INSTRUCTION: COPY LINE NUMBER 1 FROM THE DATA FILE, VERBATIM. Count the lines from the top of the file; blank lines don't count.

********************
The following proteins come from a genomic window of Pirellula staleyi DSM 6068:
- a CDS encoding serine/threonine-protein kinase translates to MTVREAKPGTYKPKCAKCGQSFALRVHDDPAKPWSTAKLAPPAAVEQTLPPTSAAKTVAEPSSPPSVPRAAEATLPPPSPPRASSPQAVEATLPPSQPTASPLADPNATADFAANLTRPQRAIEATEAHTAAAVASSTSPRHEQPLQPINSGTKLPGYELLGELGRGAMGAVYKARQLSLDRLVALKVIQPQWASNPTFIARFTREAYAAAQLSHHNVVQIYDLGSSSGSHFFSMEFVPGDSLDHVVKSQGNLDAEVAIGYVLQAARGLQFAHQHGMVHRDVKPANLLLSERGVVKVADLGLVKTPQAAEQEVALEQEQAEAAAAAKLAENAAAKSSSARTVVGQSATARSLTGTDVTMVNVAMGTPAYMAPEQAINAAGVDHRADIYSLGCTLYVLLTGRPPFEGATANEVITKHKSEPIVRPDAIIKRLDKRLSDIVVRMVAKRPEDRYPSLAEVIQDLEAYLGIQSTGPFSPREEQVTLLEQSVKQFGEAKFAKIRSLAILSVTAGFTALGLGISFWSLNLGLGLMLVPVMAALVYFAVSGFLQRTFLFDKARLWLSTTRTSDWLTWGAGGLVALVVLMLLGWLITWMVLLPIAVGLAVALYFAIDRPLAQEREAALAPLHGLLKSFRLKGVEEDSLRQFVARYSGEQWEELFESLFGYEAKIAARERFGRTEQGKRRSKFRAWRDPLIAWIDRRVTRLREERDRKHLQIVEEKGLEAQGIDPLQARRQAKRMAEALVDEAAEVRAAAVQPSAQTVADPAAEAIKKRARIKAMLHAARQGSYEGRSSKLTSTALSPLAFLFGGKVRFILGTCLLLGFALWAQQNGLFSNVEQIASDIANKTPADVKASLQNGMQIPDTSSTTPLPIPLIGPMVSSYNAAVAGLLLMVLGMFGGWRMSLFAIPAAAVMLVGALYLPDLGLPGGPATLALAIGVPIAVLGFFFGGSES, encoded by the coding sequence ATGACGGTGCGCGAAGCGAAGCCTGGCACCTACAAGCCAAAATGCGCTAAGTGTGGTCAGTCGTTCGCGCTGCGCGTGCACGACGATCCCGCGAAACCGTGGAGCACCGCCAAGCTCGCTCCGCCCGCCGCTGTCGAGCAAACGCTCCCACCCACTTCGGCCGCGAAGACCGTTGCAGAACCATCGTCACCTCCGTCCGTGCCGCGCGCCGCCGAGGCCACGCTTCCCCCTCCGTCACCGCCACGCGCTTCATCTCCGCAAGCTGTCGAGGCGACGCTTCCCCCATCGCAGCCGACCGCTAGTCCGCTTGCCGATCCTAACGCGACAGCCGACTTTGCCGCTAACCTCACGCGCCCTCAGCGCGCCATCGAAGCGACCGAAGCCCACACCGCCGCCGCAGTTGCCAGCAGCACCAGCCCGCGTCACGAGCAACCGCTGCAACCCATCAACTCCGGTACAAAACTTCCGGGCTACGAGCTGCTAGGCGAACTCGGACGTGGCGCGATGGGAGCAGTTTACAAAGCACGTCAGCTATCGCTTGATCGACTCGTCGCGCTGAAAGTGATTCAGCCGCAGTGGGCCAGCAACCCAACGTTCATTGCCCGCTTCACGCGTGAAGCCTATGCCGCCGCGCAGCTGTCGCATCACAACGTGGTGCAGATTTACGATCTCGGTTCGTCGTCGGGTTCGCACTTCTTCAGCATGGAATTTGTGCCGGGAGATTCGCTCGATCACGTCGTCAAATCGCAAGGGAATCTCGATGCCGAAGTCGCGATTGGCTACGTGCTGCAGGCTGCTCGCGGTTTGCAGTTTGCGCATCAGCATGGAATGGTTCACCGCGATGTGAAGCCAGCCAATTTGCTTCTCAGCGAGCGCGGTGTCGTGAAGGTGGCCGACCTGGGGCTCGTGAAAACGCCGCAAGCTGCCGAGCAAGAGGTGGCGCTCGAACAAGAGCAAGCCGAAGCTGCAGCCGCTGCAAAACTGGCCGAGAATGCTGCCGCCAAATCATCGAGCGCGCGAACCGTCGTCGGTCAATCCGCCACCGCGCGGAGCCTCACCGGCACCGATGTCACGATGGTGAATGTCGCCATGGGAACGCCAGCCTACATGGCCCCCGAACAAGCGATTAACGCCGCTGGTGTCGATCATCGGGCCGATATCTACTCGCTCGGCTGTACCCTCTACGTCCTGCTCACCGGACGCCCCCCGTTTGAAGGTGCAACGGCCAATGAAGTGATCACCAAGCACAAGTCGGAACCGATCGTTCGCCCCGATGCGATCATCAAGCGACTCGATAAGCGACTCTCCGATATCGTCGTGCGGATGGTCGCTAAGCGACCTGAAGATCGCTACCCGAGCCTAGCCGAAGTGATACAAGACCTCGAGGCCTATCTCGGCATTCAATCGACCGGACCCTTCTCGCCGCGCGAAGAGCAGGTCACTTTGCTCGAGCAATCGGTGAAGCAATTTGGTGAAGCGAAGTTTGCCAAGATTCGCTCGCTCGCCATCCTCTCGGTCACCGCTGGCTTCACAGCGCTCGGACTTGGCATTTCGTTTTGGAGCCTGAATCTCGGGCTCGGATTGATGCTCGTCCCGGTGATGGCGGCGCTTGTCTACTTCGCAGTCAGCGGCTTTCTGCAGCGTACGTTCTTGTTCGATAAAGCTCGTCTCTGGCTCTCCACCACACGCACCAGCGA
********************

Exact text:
The following proteins come from a genomic window of Pirellula staleyi DSM 6068: